By Francisco Alvarado, FloridaBulldog.org
Despite Pinecrest voters overwhelmingly rejecting the issuing of $15 million in bonds that would have connected 739 homes to Miami-Dade’s water system, the bitter campaign during the mail-in election has left the village sharply divided.
Village of Pinecrest Mayor Joseph Corradino is seeking a solution for the property owners who are stuck with at-home well systems, including maybe tapping Miami-Dade for funding.
“Possible next steps include a citizen-driven initiative to form a special taxing district…and/or direct attention to the county’s leadership to provide a financially feasible solution,” Corradino said in a statement after the referendum results were released last week.
“The village’s role will continue to be one of support and advocacy in the best interest of the affected residents.”
Corradino told Florida Bulldog the financing route the village decides to follow depends on how quickly the property owners without a water connection want it. “I am confident we will get this done and figure out a solution,” he said. “Right now, we are going to let it sit for a while and let people on both sides decompress.”
The fight during the four-week referendum was bitter. Supporters and opponents accused one another of scaring voters with misleading and inaccurate information. Had voters approved issuing $15 million in bonds, some of those who stood to benefit included millionaire homeowners like Miami Heat executive and retired NBA star Alonzo Mourning; real estate developer William Kaskel, and plastic surgeon and Brazilian butt lift specialist Dr. Constantino Mendieta. The average Pinecrest property owner would have paid an additional 23 cents per $1,000 of taxable value every year, which is about $158 annually.
63 percent said no
Ultimately, 63 percent of voters said no to issuing the bonds with 5,703 total voters casting ballots, or 43.7 percent of the Pinecrest electorate.
In an online comment to a previous Florida Bulldog story, Cheri Ball, treasurer of the pro-referendum political action committee Pinecrest H20, said individuals who campaigned against the $15-million bond made “nasty, ugly, patently false statements” to create divisions in the village. Ball, who is also a former councilwoman, and her husband own a six-bedroom, four-bedroom house with a covered pool that would have received a taxpayer-subsidized water connection. The couple paid $1.6 million for the property in 2016, according to Miami-Dade property records.
For instance, Ball claimed, her group had only nine weeks to prepare for a possible election and not a full year as alleged by Pinecrest residents who drummed up opposition. “Summer of 2018 began budget public discussion for [the] referendum and money was added to [the] budget for a 2019 vote,” Ball wrote. “No committees on either side of the issue had been formed during budget deliberations. A group interested in pursuing water options was loosely formed in the beginning of January 2019 and fully expected a non-binding referendum to be brought forward.”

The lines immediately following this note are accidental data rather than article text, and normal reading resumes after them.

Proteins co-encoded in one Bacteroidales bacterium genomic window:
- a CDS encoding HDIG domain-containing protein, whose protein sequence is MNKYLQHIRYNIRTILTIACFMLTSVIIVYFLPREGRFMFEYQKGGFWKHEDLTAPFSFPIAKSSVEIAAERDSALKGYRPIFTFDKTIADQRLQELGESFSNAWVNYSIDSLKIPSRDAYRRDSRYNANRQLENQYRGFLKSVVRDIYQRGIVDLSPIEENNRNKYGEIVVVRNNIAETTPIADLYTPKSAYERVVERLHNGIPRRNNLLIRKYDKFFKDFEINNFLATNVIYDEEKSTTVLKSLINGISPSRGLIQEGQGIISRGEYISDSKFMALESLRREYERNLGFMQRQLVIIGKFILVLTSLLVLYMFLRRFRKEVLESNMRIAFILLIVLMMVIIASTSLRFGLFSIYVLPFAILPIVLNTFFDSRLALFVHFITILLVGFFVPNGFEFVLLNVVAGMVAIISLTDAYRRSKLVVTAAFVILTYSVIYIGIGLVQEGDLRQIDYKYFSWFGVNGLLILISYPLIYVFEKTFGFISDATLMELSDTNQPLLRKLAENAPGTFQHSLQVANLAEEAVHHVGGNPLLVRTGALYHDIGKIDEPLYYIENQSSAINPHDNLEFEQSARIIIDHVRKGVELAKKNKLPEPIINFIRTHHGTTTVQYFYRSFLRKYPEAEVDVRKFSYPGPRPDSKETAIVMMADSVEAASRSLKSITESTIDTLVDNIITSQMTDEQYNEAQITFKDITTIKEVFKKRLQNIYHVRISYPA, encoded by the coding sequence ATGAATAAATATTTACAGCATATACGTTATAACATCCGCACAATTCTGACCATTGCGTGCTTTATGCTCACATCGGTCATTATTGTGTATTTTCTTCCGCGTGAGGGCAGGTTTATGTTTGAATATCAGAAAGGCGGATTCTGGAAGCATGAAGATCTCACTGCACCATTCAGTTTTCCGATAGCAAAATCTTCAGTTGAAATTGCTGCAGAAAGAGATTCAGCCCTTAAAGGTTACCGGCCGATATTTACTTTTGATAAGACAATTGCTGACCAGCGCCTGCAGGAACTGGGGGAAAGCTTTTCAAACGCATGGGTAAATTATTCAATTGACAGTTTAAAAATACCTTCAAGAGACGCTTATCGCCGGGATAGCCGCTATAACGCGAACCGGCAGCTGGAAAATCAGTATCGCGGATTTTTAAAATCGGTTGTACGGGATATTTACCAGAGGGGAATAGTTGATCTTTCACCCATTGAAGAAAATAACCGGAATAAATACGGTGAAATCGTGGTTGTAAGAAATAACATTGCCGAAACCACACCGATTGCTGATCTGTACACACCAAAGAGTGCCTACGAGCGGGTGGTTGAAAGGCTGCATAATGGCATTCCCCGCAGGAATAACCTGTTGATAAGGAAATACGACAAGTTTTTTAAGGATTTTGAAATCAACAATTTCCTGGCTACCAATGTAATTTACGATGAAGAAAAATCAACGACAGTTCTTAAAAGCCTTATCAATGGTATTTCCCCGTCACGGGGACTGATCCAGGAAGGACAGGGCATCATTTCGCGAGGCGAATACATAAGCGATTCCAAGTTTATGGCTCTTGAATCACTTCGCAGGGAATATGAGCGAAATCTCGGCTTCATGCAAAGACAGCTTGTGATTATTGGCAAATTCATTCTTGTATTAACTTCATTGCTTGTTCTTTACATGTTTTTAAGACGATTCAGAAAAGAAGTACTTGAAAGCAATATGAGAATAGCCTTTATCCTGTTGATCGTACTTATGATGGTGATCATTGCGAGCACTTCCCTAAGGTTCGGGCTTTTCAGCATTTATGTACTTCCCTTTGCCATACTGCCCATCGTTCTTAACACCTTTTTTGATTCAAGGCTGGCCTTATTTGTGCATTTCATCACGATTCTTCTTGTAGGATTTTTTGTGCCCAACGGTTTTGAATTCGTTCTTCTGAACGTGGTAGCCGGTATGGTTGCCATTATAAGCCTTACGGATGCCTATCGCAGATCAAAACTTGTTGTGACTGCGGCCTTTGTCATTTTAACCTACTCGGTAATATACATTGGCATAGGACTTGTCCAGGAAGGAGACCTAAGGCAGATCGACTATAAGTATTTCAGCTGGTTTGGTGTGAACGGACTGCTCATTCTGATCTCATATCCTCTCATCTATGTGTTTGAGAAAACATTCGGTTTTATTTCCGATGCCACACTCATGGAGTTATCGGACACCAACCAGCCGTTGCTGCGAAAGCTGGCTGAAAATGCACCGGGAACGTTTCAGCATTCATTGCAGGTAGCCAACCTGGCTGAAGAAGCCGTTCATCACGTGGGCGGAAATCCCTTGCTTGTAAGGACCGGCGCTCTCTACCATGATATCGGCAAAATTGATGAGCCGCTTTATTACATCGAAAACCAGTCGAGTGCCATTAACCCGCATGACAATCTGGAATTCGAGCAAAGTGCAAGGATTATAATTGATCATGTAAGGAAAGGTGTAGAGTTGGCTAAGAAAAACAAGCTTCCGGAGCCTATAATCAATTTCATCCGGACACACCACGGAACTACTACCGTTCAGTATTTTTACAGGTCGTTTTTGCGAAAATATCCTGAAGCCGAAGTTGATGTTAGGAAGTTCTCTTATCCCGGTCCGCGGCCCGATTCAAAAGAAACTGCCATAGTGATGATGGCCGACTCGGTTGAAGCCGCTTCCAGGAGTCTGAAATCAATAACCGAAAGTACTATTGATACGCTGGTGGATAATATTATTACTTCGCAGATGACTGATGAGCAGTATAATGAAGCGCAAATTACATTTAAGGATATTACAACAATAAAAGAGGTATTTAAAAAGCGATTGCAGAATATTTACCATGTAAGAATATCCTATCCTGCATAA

She said proponents found out only days before a Jan. 17 special village council meeting that it was to approve a binding referendum. “Three days of notice of the vote does not translate into a year of planning,” Ball wrote.
Ball also admonished Florida Bulldog for outing some of the village’s uber wealthy property owners that stood to benefit from the referendum. “Cherry picking ‘wealthy’ people over many homeowners not on that category is another tool for dividing folks,” Ball wrote. “Fact checking would validate how many of the people not on county water are not in the same bracket as folks described in this article.”
In a follow-up email to Florida Bulldog, Ball said the bonds would have only paid for the installation of water lines and fire hydrants in areas that don’t have any. “The ‘hook-up’ refers to the connection between the house to the street where water lines are placed,” Ball said. “Every individual property is responsible for the costs of their ‘hook-up’.”
‘Never about a handout’
In 2014, when she was a council candidate, she lived in a home that was connected to the county’s water system and was advocating for neighbors whose houses were not, Ball added. She said she fought in favor of the referendum because it was the right thing to do. “This debate has been about policy and providing services, never about a handout,” she said. “That’s an easy excuse for folks who don’t wish to give the issue value.”
Harry Speizer, one of the residents who campaigned against the referendum, disputed Ball’s assertions, noting opponents did not have a political action committee that raised roughly $6,000 for promotions and advertising.
“It seems the strategy was a rush job to get it on a ballot,” Speizer told Florida Bulldog. “No one had a chance to set up formal opposition or a PAC. I am guessing their thought was, ‘maybe we can rush it through and then the problem will be solved.’”
Speizer said he believes a majority of voters ultimately realized the referendum was a tax on all residents that benefited a small crop of property owners.
Jim McDonald, the only council member who voted against holding the referendum, said he agrees with Corradino’s suggested approaches of pursuing a special taxing district or obtaining funding assistance from the county. “The voters sent a resounding message that Pinecrest is not in the business of providing water,” McDonald said. “I am sure the people who want water will regroup and figure out a way to move forward.”
He also said the acrimony from the campaign will eventually subside. “I think the divisions will pass,” McDonald said. “I don’t believe it is going to hurt the fabric of our community.”